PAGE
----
Which makes it all the more tough to take when life takes a turn, and the love - or the life - is over.
In the past week, I've been served up examples of both. A couple I admire, individuals whom I love, are parting ways. It's sad, and yet beautiful the way people can acknowledge that they've grown apart, and move on to create a new, separate happiness. There's honor in that; I can respect it even as I love them both. And I'm fortunate that during my divorce I had examples of folks who did not take sides; I'm grateful for that example, because now I stand poised to offer that same support and love to my friends.
But the true tragedy of the past week is a love that was ripped apart by death. My friend Jack died last weekend after having a heart attack. He was only 58. His death leaves his wife - my friend Sherry - and their college-aged children, Heidi and Jackson, without a larger-than-life guiding force. I cannot imagine how much their souls must be hurting.
I didn't know Jack very well, but I sure did love the man. Back in the late 80s (or was it the early 90s?), my friend Tony asked me to assistant-direct "Cat on a Hot Tin Roof" with him at the Riverfront Playhouse in downtown Aurora. Jack and Sherry were cast as the leads, and I'll tell ya ... Jack scared the piss out of me. He was an intimidating force with a booming voice, full of talent and authority. But what I learned throughout the process is that he was also full of mischief and wonderment, and by the time opening night rolled around, I had completely pulled a 180.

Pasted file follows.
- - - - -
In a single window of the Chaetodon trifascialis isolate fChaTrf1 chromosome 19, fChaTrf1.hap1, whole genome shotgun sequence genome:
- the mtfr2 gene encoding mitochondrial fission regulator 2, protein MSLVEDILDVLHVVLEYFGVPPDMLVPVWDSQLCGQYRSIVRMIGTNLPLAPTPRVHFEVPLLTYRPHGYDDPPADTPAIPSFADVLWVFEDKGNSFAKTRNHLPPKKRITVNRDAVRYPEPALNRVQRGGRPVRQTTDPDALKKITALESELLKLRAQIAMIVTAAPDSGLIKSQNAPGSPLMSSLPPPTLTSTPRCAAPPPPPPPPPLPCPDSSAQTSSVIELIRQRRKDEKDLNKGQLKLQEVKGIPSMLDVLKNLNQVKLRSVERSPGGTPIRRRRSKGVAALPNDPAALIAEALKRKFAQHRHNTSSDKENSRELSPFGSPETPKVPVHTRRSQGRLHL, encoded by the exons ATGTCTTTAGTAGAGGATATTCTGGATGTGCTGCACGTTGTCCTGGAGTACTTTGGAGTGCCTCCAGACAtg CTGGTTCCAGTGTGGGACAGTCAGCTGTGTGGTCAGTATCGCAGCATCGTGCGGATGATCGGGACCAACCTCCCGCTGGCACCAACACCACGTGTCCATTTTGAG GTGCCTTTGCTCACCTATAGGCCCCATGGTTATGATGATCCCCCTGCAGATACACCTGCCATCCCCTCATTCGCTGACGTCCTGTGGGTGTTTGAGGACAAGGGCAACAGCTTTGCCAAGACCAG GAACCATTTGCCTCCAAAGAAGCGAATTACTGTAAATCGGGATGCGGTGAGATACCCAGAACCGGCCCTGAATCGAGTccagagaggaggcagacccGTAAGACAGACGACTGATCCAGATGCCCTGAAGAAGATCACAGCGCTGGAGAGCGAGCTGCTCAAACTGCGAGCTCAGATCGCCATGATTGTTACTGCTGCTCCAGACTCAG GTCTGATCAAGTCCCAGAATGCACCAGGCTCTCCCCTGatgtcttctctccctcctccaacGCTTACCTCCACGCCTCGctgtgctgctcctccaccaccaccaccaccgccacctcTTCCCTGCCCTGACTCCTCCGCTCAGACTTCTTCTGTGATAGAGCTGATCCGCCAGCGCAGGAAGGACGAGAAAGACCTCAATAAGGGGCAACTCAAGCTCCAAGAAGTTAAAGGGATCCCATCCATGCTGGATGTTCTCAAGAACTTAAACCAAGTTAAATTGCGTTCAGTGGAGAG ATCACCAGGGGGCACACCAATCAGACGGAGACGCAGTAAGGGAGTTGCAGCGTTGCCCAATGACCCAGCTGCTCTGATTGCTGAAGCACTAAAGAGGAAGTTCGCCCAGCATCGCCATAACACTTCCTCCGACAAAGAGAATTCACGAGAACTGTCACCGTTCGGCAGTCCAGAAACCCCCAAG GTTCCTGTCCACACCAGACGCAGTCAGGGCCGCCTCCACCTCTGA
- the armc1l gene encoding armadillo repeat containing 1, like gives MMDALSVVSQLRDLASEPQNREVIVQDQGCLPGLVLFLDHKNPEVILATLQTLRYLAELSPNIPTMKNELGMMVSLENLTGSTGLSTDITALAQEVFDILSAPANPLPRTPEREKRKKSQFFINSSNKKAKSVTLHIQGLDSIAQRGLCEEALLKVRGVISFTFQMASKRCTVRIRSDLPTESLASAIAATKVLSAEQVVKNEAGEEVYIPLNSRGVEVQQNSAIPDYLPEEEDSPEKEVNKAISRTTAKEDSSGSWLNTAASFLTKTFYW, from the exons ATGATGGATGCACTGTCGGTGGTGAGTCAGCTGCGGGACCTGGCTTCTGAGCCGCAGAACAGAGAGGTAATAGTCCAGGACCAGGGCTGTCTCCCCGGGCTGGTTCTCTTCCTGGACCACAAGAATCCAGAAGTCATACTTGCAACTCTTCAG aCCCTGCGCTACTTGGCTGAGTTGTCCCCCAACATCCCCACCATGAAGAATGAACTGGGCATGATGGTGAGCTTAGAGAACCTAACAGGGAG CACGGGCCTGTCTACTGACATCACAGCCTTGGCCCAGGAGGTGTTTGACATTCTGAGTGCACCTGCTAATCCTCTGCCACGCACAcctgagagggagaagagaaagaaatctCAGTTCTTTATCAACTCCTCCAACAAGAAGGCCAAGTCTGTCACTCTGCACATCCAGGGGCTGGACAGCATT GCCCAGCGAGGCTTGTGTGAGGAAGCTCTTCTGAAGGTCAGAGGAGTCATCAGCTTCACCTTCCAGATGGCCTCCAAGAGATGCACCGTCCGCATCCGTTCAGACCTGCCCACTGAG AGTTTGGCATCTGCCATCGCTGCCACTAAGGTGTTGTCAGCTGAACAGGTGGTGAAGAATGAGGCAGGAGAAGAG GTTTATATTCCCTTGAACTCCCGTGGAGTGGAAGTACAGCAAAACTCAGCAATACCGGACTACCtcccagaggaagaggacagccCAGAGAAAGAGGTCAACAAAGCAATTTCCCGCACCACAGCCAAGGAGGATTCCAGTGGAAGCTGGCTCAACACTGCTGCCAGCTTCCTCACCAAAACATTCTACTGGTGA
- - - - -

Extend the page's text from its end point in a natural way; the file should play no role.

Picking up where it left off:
I, like so many others, found him so easy to love.
When faced with loss, even when it's not mine personally, I often find myself taking stock. I accept it as an opportunity to reflect on what's important. Does it matter that people make foolish choices and screw up along life's path? Well, yes, but it's not life or death. Does it matter that I still have several boxes to unpack? No. Does it matter that I have no shorts to take to Hawaii? No, dumbass, you're going to Hawaii, shut up.
What matters, truly, is love. Living in the moment. Doing your best. Letting the people you love know how much you love them, by your actions more than your words. Being kind to people and critters less fortunate than you. If there is one legacy my friend leaves behind, I hope it is that we realize that we can choose where to put our energies. We can focus on the bullshit, or we can focus on love. We can worry about stuff we can't control, or we can concentrate on the relationships that matter to us.
I'm going to do my best. I invite you to join me.